Born Donald Earl Messick, Don Messick has been one of the biggest voice actors known. He had created voices for characters such as Boo-Boo on “Yogi Bear,” Hampton J. Pig on “Tiny Toon Adventures,” and possibly his most famous voice, Scooby Doo.

Messick had originally wanted to be a ventriloquist, but he was good enough at performing different voices to become a voice artist. He was recommended to be a voice actor by fellow voice artist, Daws Butler (Whom I shall also discuss). Together, they paved the way for new impressionable voice artists to pursue their careers.

Messick has been on radio as well. He was heard on such radio shows such as “Spotlight Playhouse,” Then NBC University Theater’s “Alice in Wonderland,” “Let George Do It,” and “Horizon’s West.” He’s also narrated for many animated programs such as “Ruff and Reddy,” “Time for Beany,” and “The Quick Draw McGraw Show.”

Don Messick has been long remembered after he left this world in 1997. He’s become a voice artist legend, one whose voices will always be remembered.

Don Messick: September 7, 1926- October 24, 1997

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Togo Igawa

Togo Igawa

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Togo Igawa, though Japanese, is not an official seiyuu. He is an actor who works in the United Kingdom. He has been in the voice acting industry for some time now. He has provided voices of Professor Moshimo on “Robotboy,” Zhang Li on “Perfect Dark Zero,” and is currently the voice of Hiro on “Thomas and Friends.”

Igawa has also been in a few movies. I myself have had the pleasure in seeing him in the French film, “Le Hérisson” or “The Hedgehog.” In this, he plays the role of a new neighbor named Kakuro Ozu living in an apartment, and changes the perspectives of a pessimistic 11-year-old girl and the grumpy housekeeper therein. In this, he spoke French, which he had never spoken before, prior to the filming of this production. However, he manages to pull it off very well.

Igawa has also been in a few television shows as well. In the television adaptation of the “Street Fighter” series, he plays as Gotetsu and Goma. He has also cameoed in two episodes of one of my favorite BBC series, “The IT Crowd,” where he plays as a Japanese Boss named Mr. Yamamoto.

Togo Igawa, a recent favorite voice actor of my personal choice, is an interesting actor. He has an elegant style to his performances, and his strong hearted and head strong personality is contagious. May he continue to do as much as he can in the acting world.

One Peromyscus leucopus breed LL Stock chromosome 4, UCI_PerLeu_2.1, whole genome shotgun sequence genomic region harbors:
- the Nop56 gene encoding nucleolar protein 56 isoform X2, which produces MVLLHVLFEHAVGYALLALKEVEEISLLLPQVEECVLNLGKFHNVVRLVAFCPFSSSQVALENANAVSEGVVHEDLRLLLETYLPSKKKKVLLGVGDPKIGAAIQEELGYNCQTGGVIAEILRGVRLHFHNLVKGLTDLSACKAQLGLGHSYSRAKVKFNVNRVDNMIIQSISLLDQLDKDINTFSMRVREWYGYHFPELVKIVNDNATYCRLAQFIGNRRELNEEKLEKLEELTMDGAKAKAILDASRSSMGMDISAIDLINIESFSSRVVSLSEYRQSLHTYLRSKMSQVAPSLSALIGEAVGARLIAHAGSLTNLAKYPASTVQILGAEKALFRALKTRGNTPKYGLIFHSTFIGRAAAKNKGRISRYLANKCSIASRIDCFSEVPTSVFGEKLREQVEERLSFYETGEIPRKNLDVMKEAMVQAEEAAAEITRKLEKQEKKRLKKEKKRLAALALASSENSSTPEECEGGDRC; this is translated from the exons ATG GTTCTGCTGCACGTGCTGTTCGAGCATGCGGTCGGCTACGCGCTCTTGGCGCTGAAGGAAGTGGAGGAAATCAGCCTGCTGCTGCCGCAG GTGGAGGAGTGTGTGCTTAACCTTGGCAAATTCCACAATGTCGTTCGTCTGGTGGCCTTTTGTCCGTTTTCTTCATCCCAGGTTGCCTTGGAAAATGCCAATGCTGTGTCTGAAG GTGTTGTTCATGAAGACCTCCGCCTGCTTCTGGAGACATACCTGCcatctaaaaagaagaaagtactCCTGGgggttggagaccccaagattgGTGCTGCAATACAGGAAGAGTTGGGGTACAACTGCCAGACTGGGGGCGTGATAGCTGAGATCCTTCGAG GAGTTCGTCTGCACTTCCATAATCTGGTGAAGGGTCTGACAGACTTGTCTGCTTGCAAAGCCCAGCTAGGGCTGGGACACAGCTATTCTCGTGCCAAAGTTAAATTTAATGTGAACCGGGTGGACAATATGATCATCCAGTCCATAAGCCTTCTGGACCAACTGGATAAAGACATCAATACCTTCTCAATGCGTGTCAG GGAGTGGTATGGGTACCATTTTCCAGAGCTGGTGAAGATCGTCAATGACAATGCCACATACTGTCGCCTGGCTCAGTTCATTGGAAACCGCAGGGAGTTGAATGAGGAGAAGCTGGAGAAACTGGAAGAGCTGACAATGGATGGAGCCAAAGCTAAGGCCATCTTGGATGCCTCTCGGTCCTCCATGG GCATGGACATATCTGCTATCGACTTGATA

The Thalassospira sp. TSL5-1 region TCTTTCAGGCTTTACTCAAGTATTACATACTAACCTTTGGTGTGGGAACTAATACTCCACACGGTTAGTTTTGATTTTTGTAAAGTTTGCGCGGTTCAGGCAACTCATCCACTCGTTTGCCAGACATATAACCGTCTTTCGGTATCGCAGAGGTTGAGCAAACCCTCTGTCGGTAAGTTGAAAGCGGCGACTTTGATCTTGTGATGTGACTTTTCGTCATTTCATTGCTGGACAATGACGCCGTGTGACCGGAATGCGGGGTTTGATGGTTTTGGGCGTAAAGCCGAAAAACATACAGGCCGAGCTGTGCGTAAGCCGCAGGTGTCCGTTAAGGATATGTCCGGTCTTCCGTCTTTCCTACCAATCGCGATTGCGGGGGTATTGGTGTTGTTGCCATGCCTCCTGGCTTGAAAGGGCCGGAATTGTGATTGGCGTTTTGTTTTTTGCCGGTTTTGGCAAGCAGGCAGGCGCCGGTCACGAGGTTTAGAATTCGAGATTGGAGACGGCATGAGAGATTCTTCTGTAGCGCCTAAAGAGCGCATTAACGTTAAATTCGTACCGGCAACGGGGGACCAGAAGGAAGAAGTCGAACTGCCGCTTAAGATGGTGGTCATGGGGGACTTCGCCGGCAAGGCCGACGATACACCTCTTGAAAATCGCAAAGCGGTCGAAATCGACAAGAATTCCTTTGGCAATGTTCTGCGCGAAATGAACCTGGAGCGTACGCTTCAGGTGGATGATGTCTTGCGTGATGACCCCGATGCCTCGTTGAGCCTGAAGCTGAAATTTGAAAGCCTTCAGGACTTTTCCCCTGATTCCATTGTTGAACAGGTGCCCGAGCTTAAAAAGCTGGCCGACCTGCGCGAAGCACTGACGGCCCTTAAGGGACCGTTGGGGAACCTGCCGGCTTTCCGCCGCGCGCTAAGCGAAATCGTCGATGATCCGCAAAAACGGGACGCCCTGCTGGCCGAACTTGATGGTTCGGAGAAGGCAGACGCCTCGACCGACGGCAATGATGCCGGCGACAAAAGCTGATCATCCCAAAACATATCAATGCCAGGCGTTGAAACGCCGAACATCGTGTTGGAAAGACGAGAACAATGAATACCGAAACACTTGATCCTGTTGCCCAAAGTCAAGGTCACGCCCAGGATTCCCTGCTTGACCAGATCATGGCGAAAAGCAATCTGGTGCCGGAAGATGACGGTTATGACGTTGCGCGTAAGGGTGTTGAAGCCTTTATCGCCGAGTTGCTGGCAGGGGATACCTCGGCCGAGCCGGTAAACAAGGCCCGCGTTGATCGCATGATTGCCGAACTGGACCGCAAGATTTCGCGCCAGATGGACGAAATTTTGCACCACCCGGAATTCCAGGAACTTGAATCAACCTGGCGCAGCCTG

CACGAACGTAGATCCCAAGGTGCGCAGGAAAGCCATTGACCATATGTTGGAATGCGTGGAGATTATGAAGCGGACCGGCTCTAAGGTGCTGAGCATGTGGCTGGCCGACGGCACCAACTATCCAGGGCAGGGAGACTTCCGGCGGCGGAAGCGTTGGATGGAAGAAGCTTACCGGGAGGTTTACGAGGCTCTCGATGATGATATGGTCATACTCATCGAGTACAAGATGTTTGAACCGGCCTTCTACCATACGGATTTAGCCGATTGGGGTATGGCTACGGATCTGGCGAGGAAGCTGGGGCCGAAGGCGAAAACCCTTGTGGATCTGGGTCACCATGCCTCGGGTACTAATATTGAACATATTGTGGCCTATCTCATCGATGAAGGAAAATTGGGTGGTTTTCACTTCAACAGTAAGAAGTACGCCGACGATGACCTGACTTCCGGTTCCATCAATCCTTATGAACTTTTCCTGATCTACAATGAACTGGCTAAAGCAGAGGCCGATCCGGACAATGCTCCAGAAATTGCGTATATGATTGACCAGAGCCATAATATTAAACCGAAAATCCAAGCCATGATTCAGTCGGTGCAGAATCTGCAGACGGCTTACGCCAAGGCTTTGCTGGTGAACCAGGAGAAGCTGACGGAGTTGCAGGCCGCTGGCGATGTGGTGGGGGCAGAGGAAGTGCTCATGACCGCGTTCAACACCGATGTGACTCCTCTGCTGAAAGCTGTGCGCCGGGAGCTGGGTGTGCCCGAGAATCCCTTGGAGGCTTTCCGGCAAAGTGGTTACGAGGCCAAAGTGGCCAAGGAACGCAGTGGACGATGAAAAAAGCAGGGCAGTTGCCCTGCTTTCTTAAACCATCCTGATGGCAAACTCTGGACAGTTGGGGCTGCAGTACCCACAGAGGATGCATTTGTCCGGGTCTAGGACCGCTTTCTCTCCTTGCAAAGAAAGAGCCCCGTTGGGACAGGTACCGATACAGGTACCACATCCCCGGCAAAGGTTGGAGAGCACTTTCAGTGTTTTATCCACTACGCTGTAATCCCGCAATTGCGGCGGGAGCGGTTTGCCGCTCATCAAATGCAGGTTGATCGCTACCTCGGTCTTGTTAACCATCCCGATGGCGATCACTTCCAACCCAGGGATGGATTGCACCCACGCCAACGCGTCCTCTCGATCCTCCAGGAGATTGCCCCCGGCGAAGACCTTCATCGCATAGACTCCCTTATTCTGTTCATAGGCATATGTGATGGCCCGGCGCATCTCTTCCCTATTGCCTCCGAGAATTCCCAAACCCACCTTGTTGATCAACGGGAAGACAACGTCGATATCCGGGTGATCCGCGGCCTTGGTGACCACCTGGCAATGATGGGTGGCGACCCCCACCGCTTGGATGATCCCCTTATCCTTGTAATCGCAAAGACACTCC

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Casey Kasem

Casey Kasem


Born Kermel Amal Kasem, Casey Kasem has been another important part of voice acting history. His unique voice has been provided to characters such as Norville ‘Shaggy’ Rogers on “Scooby Doo, Where Are You,” Robin on “Super Friends,” and Peter Cottontail on Rankin-Bass’ stop motion special, “Here Comes Peter Cottontail.”

Kasem, a notable disc jockey, used to work for NBC. He brought a great light to announcing the newest songs at the time, and the radio shows that would play on that station. He also did a program on the radio called “American Top 40”, along with Don Bustany, Tom Rounds, and Ron Jacobs.

Afterwards, he went on to make his own radio show, “Casey’s Top 40,” to which he would use a different list to explain the top 40 in music at that time. Shortly after, he went back to “American Top 40,” for he was doing so well in his own business, the others wanted him back.

The day that Kasem was kidnapped really was a devastating time. But after he was returned, the world rejoiced. However, this was short lived, for he had passed away soon after. But he is always remembered for the voices he provided, and the memories that were shared with others.

Casey Kasem: April 27, 1932- June 15, 2014

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Derek McGrath

Derek McGrath


Derek McGrath is an actor whom I recently got acquainted with. He has provided voices for characters such as Mayor Melvin on “Bob and Doug,” Spike on “Heathcliff and the Catillac Cats,” and one of my personal favorite performances: Spiff on “Iggy Arbuckle.”